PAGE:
Seldom do students and teachers practice gratitude and self-analysis like in our Latinos in Action...
A vibrant fan weaved in sharp contrast against the dark stage as Dixon Middle School student Samantha Sanchez performed the famous Zapateado, a famous Folklorica dance.
Dixon Middle School recently held its annual Multicultural Assembly, an assembly dedicated to celebrating student cultures through dance. Two Dixon students, Hanalei Herbert and Natalie Landeros, co-hosted the show and shared a statement to kick off the event.
“The purpose of this assembly is to celebrate diversity by showcasing some of the cultures we have here at Dixon,” said Hana, one of the co-hosting students.
“Author Ola Joseph said, ‘Diversity is not about how we differ. Diversity is about embracing one another’s uniqueness.’ We invite you to do this today.”
Each performance tapped into lively cultural histories introduced by the student hosts. One student, Luis Reyes, performed a Cueca Chilena, wearing a “huaso elegante,” the outfit of a Chilean countryman. Luis tapped his spurs around a Chilean flag, representing his respect and honor for his culture.
“This dance is about respecting your country and being proud of where you’re from, so welcome him to the stage with a loud hola!”
The show allowed every individual to perform, even calling on previous Dixon alum or local talents. From Dixon and Provo High graduate Brielle Anderson’s Irish Reel and Set Dance, the first a soft-shoe dance and the second a rhythmic hard-shoe dance, to BYU’s Nate Byrd, a Black Student Union member performing the Stroll and a Step with Dixon students and staff.
The stage saw Dixon’s ballroom team, taught by dance teacher Nicole Mariott, perform the Harlem-based Swing. Three students, Lupe Fonohema, Chaille Vatikani-Sateki, and Mele Mataika– all cousins– performed the tauolunga, a dance performed at weddings and other occasions, donned the stage, showing off grace and poise through elegant hand motions.
Students in Dixon’s Portuguese teacher, Carolina Lima’s class performed a dance from the genre “axe” (pronounced “ah-sheh”), to the song, “We are One” from FIFA World Cup in Brazil.
Dixon’s Latinos in Action, led by FACS teacher Lucy Ordaz, performed a few dances. The first was a traditional polka dance from Guerrera, Mexico taught by Alyssa Bridges, called Las Amarillas, meaning “females in yellow.” Dancers waved handkerchiefs with partners, a tradition from early settlers from Peru and Chile. They also performed a remixed dance combining Cumbia, Wepa, and Zapateado that was taught by the students themselves.
“The Cumbia came from Columbia and is how the dance got its name, shortening ‘Columbia’ to ‘Cumbia.’ Wepa is a modern dance created by the younger generation. ‘Zapato,’ from Zapateado, means ‘shoe’ in Spanish. You’ll notice stomping of the feet for noise and effect.”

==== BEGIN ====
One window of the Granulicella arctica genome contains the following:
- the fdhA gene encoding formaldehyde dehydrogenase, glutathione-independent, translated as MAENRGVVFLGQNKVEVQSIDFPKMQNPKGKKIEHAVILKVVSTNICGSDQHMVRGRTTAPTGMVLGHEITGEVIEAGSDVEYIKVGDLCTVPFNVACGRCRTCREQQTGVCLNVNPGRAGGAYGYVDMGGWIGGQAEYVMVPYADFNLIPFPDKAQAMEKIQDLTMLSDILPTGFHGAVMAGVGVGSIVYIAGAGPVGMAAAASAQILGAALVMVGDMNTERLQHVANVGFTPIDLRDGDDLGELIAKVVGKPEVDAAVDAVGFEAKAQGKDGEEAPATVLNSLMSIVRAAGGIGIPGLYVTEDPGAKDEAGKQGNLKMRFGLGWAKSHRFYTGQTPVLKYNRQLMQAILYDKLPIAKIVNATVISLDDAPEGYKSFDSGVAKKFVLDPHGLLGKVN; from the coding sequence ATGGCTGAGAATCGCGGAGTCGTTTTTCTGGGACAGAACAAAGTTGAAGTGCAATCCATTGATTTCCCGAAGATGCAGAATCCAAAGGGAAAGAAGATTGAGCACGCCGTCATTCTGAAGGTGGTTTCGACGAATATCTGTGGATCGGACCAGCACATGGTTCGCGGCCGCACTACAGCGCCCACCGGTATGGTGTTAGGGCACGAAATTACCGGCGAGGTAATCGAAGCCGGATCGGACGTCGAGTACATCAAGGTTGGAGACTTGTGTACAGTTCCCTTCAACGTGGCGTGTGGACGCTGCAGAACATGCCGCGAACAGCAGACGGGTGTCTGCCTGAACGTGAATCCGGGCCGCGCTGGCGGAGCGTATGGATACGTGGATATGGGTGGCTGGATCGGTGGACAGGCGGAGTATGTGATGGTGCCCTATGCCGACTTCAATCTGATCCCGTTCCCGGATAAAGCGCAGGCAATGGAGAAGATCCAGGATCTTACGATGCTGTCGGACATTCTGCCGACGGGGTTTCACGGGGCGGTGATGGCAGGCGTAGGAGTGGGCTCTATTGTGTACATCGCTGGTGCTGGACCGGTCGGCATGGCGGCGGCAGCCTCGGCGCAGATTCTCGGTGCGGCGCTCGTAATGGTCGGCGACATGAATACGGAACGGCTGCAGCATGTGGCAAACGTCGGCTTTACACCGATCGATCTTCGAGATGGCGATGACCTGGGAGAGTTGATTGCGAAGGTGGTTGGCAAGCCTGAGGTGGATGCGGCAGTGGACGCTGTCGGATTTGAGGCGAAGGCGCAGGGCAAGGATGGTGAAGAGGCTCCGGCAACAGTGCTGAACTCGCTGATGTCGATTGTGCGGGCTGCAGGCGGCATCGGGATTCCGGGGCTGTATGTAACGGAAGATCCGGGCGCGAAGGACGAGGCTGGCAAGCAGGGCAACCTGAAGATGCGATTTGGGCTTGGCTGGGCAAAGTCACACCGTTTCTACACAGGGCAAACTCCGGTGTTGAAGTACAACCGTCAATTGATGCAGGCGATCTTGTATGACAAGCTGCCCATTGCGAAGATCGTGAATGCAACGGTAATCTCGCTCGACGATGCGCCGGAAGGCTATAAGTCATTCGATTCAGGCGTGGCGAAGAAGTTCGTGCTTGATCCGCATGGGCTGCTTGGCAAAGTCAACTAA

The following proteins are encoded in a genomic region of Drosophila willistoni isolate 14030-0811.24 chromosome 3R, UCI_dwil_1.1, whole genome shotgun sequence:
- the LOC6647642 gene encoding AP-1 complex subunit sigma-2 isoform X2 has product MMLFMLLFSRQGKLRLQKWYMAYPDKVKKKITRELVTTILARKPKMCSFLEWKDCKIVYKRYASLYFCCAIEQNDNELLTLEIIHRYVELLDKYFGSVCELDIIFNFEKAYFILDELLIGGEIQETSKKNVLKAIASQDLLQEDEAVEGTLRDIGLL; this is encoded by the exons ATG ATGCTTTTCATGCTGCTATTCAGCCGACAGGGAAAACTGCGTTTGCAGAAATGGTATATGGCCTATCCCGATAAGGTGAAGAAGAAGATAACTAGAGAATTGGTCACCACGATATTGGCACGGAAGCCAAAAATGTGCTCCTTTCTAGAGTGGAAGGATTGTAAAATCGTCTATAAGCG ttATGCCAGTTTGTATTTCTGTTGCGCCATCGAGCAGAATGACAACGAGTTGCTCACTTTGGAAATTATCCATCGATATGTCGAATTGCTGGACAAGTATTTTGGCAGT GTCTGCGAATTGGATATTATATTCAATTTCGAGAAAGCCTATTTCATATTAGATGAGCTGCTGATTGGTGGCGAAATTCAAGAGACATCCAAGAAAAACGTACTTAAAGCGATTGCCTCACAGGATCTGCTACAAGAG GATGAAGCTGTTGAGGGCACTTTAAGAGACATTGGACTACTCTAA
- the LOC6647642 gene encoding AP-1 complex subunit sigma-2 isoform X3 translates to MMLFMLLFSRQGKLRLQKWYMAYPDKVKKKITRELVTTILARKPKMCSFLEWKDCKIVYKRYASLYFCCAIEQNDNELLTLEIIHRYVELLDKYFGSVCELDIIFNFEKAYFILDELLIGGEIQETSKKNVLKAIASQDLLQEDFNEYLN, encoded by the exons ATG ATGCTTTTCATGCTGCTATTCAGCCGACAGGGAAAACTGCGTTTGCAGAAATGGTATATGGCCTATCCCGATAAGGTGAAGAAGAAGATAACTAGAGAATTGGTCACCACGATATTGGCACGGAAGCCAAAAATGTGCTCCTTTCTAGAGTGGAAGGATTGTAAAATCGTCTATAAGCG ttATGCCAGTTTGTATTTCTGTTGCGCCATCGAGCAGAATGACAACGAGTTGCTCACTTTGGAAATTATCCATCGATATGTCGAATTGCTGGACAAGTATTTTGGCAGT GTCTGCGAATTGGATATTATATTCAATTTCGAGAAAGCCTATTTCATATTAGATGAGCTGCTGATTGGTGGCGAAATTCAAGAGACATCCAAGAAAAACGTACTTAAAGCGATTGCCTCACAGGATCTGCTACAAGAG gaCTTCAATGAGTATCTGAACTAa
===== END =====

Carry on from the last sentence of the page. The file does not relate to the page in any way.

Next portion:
One student, Abigail Settle, danced a Mongolian Bii Biyelgee (Bee Beeyl gee), a traditional dance performed to throat-singing which originated from a nomadic lifestyle.
“The dance acts as a meditation connecting one with nature and their ancestors.”
You could hear a ripple of cheers from the crowd; dozens of students called Abigail’s name, connecting with their friend.
The 14-year-old Emo’onahe Youngbull, a two-time Intermountain All Women’s Hoop Dance Champion in the Youth Division from Cheyenne, Arapaho, Sioux, and Assiniboine tribes, performed her award-winning hoop dance.
“The hoop dance tells the story of an Eagle, which is sacred to Native American people as it flies closest to the creator. The Eagle sees all animals and creatures, and the dancer uses the hoops to create formations representing them. The hoop represents life; alone, we can do good things, but together, we can create something beautiful.”
She offered a stunning performance, hoops configuring, swinging, and flying into exciting formations, each ring creating new meanings, making grander figures.
The following dance came from Dixon’s Dance Company taught by PE/dance teacher, Malia Strauss, performing to Toby Kieth’s “Courtesy of the Red, White, and Blue.” Students utilized a combination of modern dance movements, ending their performance with a shared salute.
The show concluded with a dance from a Polynesian group taught by Dixon’s Social Worker, Mary Alisa, who performed a combinative dance drawing together motions from Tahiti, New Zealand, Tonga, Samoa, Hawaii, and Fiji.
“In Polynesia, the hands and motions tell the story. So, if you like what they’re doing, clap along or give a loud cheer!”
The crowd went crazy, cheering and clapping along. Some crowd members rushed to the stage, tossing money on their students and around their feet.
The Multicultural Assembly was surprisingly moving. Everyone interested participated, displaying an array of dances found worldwide. At the heart of the event, students shared sides of themselves usually unexpressed in a given school day. Students stomped, twisted, interworked paternalistically across the stage, braiding each dance and song together harmoniously, uniting Dixon Middle School as a space proud of its past and emerging present.
If that doesn’t make a perfect assembly, I don’t know what does.